The holidays call for safe cyber shopping

By Cathy McVey, information technology services

cyber-mondayHave you ever wondered where the term Black Friday originated? Although there are a number of myths, the most commonly accepted history is that the term originated in Philadelphia in the late 1950s.

In anticipation of the big Army–Navy football game, large crowds would descend on the City of Brotherly Love the day after Thanksgiving. To keep order, police officers were unable to take that Friday off, hence they christened the day Black Friday, according to It wasn’t until the 1980s that the term came to refer to the retail mania we see today.

Black Friday was joined by Cyber Monday in 2005. This marketing term sought to build on the retail success of Black Friday and the surge of online shopping. That year, 77 percent of retailers reported an increase in online sales compared to the previous year, according to

If you are a Cyber Monday person, be sure you shop safely online to avoid turning the day into Black Monday by having your personal information and/or accounts stolen. There are some basic rules you can follow to make your online shopping safer. Google “safe shopping online” and there are a host of sites with tips and tricks to keep you safe. The list below is borrowed from PC Magazine, with added content from the American Bar Association.

1. Use familiar websites

Start at a trusted site rather than shopping with a search engine. Search results can be rigged to lead you astray. Beware of misspellings or sites using a different top-level domain (.net instead of .com, for example) — those are the oldest tricks in the book.

2. Look for the lock

Never ever, ever use your credit card on a site that doesn't have SSL (secure sockets layer) encryption installed. Look for HTTPS:// (instead of just HTTP://) in the web address (URL) that appears in the address bar. In addition, you will see a locked padlock, typically in the status bar at the bottom of your web browser or right next to the URL in the address bar.

3. Don't tell all

No online shopping site needs your Social Security number or your birthday to do business. However, if crooks get them, combined with your credit card number for purchases, they can do a lot of damage. Always give the least amount of information required.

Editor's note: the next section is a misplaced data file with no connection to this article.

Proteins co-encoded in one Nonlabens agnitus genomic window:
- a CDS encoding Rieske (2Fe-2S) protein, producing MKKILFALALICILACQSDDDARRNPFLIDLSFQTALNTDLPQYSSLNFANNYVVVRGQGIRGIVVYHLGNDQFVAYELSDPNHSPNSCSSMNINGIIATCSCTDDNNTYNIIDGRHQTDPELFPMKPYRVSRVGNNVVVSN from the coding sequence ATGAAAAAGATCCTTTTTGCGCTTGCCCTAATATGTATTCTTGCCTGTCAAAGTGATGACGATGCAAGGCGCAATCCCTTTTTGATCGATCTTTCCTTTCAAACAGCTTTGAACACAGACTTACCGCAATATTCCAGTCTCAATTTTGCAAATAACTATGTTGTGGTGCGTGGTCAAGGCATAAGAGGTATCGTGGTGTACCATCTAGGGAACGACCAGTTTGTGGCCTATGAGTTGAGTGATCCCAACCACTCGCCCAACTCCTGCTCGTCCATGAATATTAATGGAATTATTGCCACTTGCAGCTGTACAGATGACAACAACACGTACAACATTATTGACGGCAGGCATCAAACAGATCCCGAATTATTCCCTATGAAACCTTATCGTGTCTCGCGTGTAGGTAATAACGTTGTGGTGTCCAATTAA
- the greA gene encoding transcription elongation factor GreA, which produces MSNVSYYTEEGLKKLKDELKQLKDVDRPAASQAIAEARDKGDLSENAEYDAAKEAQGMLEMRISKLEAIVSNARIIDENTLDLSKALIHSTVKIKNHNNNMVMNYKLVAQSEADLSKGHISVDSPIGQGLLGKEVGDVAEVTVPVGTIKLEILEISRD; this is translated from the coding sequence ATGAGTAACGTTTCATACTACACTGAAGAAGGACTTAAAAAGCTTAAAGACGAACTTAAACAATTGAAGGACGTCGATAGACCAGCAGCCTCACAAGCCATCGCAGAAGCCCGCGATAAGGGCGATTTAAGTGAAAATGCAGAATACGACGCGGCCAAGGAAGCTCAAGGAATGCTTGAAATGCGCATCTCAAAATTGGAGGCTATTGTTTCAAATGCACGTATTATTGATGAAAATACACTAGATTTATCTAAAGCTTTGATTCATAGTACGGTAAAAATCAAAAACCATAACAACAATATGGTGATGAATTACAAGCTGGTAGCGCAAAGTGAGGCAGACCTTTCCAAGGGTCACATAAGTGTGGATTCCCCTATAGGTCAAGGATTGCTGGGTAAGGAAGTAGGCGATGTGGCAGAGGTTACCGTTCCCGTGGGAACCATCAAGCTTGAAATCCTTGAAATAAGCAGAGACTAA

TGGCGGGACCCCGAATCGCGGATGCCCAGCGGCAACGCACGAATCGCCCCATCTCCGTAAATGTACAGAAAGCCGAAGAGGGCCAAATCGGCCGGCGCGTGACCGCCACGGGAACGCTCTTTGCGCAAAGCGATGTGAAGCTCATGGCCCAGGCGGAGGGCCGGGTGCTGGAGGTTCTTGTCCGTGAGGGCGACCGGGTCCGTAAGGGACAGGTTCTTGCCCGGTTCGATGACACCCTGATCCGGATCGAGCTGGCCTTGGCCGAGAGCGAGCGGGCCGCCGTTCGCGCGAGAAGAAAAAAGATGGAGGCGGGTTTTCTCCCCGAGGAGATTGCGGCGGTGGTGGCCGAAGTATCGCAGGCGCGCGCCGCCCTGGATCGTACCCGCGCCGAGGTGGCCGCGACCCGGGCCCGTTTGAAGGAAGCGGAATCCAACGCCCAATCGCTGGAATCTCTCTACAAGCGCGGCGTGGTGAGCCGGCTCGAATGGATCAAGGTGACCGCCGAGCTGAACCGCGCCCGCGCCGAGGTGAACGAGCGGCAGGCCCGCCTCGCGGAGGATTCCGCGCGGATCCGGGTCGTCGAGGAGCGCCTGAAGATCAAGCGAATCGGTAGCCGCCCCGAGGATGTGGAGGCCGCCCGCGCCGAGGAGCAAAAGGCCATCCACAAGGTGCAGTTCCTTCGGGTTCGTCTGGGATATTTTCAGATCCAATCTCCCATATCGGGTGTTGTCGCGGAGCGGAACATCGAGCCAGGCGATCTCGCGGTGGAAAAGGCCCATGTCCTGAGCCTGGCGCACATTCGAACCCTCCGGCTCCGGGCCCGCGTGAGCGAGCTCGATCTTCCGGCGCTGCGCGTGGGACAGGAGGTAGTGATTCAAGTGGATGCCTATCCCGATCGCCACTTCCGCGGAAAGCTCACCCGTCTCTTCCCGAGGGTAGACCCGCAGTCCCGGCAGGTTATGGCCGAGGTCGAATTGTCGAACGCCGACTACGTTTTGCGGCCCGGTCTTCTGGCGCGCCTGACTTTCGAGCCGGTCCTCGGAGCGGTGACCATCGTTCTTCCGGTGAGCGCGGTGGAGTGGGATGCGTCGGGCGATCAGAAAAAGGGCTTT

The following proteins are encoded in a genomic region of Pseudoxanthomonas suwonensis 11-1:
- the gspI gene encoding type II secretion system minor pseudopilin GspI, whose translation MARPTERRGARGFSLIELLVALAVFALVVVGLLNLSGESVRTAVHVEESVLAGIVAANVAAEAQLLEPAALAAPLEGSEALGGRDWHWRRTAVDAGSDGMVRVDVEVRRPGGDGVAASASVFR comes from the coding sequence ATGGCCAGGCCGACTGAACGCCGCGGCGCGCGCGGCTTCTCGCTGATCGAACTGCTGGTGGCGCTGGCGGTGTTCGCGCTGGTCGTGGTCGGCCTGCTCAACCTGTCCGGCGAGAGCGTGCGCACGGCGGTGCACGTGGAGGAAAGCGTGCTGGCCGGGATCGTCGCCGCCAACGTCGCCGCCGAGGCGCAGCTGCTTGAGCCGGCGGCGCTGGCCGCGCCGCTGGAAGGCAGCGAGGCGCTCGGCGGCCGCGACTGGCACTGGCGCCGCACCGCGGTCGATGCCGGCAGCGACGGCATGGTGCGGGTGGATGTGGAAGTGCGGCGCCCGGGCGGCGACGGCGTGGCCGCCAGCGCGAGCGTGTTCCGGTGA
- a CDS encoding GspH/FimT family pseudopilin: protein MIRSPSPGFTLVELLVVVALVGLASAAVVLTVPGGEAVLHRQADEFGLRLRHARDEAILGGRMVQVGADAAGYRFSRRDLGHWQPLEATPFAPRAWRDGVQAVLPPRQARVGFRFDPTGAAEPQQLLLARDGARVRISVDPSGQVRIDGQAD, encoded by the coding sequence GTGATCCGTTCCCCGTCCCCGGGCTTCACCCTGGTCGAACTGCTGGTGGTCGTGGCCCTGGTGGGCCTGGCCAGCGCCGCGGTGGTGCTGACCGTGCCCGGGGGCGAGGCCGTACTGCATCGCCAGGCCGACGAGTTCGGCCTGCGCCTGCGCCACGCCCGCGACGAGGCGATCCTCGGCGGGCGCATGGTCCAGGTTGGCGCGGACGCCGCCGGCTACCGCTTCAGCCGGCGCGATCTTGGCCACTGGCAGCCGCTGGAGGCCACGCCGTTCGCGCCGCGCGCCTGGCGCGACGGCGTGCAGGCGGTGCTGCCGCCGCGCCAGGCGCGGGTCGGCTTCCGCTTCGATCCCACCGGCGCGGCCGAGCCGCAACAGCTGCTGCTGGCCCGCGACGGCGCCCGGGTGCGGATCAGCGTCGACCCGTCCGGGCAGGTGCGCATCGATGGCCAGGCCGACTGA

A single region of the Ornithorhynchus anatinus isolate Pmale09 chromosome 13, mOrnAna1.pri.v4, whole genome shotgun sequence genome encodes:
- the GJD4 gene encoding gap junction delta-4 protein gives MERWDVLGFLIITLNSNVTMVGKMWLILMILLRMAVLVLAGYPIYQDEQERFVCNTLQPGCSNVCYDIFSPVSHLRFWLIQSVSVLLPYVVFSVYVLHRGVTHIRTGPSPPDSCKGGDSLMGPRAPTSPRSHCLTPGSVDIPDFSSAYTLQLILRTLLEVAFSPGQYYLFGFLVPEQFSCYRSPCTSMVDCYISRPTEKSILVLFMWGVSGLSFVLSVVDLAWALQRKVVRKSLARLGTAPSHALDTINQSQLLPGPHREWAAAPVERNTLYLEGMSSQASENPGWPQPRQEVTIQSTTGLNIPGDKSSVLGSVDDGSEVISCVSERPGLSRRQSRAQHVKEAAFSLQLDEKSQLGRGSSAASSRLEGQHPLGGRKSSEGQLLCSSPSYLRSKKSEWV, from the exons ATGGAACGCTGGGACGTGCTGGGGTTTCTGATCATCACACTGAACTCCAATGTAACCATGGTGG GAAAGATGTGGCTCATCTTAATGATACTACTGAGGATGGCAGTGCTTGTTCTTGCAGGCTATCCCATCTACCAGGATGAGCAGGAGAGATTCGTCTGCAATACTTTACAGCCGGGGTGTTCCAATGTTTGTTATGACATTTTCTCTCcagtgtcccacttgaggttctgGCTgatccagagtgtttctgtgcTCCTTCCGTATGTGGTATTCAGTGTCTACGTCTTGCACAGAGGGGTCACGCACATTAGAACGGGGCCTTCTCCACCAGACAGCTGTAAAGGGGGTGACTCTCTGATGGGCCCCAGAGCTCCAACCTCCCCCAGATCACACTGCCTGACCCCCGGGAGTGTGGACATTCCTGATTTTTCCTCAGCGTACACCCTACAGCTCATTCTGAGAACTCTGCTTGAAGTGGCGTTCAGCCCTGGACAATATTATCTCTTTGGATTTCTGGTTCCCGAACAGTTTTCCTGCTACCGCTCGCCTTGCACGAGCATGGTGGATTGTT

4. Check statements

Go online regularly during the holiday season and look at electronic statements for your credit card, debit card and checking accounts. If you see something wrong, address the matter quickly.

5. Inoculate your PC

Swindlers don't just sit around waiting for you to give them data. Protect against malware with regular updates to your anti-virus program.

6. Use strong passwordscyber-monday-tips

Utilize passwords that can’t be cracked. It's never more important than when banking and shopping online. And do not use the same password for multiple sites.

7. Think mobile

Your smartphone or tablet is safe for shopping, but use apps provided directly by the retailers, like Amazon, Target, etc.

8. Avoid public computers

It's a bad idea to use a public computer to make purchases. Always log out every time you use a public computer, even if you were just checking email.

9. Privatize your Wi-Fi

If you decide to go out with the laptop to shop, you'll need a Wi-Fi connection. Only use the wireless if you access the web over a virtual private network (VPN) connection and stick to known Wi-Fi networks.

10. Count the cards

Gift cards are the most requested holiday gift every year. Stick to the source when you buy one; scammers like to auction off gift cards with little or no funds on them on sites like eBay.

11. Know what's too good to be true

Once again, McAfee has compiled a Twelve Scams of Christmas list. Some of their advice:

  • Watch out for the "coupon scam."
  • Be skeptical of holiday job offers.
  • Confirm message from anyone claiming they need you to wire transfer money to them.

Adding to PC Magazine’s list of 11, the American Bar Association also offers useful tips for online safety.

Selecting a payment method

Using a third-party payment processor such as PayPal, Google Wallet, and Amazon Payments means you can avoid submitting payment information to the seller, which reduces the risk.

What forms of payment should you avoid?

Your liability for unauthorized use of your ATM or debit card can be much greater than that for a credit card, depending on how quickly you report the loss. The faster you report, the smaller your liability.

If you send money using some other method, such as by a wire transfer or check, there's usually no way you can get the money back if something goes wrong with the transaction.

How can I determine whether an online seller is trustworthy?

Check the Better Business Bureau website, If the business is local and has a website, you can look it up on Yelp, Be aware that nearly all businesses attract at least some complaints. Better yet, find a friend or acquaintance who has dealt with the company.

Be safe: at home, online, and at work

While all of this information is important as you participate in Black Friday and Cyber Monday, these tips are relevant all year-round. They also apply to any purchasing you do as part of your job at Miami. So, shop safely online 365 days a year.